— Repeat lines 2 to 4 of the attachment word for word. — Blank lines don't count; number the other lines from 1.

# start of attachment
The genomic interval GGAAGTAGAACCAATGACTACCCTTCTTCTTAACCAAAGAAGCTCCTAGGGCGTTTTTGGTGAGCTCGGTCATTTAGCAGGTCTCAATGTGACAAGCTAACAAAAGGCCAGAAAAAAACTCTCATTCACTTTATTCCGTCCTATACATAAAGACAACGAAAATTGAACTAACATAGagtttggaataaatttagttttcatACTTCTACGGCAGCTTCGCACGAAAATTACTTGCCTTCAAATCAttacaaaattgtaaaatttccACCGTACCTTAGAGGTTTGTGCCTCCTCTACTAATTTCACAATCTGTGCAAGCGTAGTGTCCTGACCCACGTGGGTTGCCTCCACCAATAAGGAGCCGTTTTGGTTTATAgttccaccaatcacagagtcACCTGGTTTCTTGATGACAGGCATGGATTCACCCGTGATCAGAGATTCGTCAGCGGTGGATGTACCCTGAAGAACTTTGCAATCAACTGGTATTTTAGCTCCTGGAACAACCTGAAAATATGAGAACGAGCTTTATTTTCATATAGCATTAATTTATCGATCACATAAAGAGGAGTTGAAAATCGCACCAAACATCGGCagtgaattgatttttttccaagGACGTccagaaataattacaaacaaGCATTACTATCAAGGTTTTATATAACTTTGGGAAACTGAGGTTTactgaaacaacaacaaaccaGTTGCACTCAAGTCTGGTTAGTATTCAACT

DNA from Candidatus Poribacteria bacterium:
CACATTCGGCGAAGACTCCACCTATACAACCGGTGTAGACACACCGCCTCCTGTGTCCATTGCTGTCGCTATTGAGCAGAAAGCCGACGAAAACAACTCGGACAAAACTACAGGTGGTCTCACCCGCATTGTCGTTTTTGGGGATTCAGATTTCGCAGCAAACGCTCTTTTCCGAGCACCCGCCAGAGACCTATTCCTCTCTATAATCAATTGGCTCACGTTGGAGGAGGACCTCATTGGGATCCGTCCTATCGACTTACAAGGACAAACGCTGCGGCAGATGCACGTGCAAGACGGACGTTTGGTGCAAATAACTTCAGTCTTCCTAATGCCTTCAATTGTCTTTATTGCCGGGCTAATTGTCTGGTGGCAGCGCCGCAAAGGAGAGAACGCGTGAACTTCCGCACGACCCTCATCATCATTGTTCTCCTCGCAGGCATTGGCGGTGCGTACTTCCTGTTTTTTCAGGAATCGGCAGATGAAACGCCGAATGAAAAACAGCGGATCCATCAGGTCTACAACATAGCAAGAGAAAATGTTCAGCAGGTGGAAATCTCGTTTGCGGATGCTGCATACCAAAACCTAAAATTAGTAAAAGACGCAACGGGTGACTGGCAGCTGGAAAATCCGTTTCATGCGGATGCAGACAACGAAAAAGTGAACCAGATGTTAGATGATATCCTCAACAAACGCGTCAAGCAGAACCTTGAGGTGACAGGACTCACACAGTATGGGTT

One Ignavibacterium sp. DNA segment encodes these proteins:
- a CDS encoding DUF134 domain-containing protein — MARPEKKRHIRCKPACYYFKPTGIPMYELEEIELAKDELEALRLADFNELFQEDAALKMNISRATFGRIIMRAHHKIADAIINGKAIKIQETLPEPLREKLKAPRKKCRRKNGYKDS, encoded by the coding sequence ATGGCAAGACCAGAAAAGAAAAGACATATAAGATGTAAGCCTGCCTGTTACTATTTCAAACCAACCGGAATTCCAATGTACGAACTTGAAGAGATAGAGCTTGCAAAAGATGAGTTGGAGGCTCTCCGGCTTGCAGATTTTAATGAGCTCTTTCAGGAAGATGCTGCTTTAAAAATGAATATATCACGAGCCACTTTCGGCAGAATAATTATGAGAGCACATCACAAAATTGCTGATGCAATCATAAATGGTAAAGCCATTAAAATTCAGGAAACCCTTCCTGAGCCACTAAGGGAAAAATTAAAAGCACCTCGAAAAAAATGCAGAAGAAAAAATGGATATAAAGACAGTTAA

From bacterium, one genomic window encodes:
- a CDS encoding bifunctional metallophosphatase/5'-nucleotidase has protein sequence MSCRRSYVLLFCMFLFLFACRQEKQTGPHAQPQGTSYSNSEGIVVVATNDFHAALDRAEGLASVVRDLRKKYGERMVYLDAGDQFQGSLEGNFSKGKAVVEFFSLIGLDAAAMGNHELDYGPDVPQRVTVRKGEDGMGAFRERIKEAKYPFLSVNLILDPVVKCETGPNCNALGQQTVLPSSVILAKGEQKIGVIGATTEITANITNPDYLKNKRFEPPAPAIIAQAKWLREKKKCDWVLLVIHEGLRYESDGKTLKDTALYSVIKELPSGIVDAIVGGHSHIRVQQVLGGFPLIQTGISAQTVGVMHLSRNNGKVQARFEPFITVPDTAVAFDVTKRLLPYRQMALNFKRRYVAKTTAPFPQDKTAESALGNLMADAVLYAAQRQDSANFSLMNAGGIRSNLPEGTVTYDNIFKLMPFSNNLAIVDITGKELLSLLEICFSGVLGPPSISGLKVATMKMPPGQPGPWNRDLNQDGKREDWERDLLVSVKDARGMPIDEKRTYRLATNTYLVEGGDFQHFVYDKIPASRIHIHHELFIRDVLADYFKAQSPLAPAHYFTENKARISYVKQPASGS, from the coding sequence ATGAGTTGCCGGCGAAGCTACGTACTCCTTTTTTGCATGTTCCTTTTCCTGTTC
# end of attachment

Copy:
DNA from Candidatus Poribacteria bacterium:
CACATTCGGCGAAGACTCCACCTATACAACCGGTGTAGACACACCGCCTCCTGTGTCCATTGCTGTCGCTATTGAGCAGAAAGCCGACGAAAACAACTCGGACAAAACTACAGGTGGTCTCACCCGCATTGTCGTTTTTGGGGATTCAGATTTCGCAGCAAACGCTCTTTTCCGAGCACCCGCCAGAGACCTATTCCTCTCTATAATCAATTGGCTCACGTTGGAGGAGGACCTCATTGGGATCCGTCCTATCGACTTACAAGGACAAACGCTGCGGCAGATGCACGTGCAAGACGGACGTTTGGTGCAAATAACTTCAGTCTTCCTAATGCCTTCAATTGTCTTTATTGCCGGGCTAATTGTCTGGTGGCAGCGCCGCAAAGGAGAGAACGCGTGAACTTCCGCACGACCCTCATCATCATTGTTCTCCTCGCAGGCATTGGCGGTGCGTACTTCCTGTTTTTTCAGGAATCGGCAGATGAAACGCCGAATGAAAAACAGCGGATCCATCAGGTCTACAACATAGCAAGAGAAAATGTTCAGCAGGTGGAAATCTCGTTTGCGGATGCTGCATACCAAAACCTAAAATTAGTAAAAGACGCAACGGGTGACTGGCAGCTGGAAAATCCGTTTCATGCGGATGCAGACAACGAAAAAGTGAACCAGATGTTAGATGATATCCTCAACAAACGCGTCAAGCAGAACCTTGAGGTGACAGGACTCACACAGTATGGGTT

One Ignavibacterium sp. DNA segment encodes these proteins: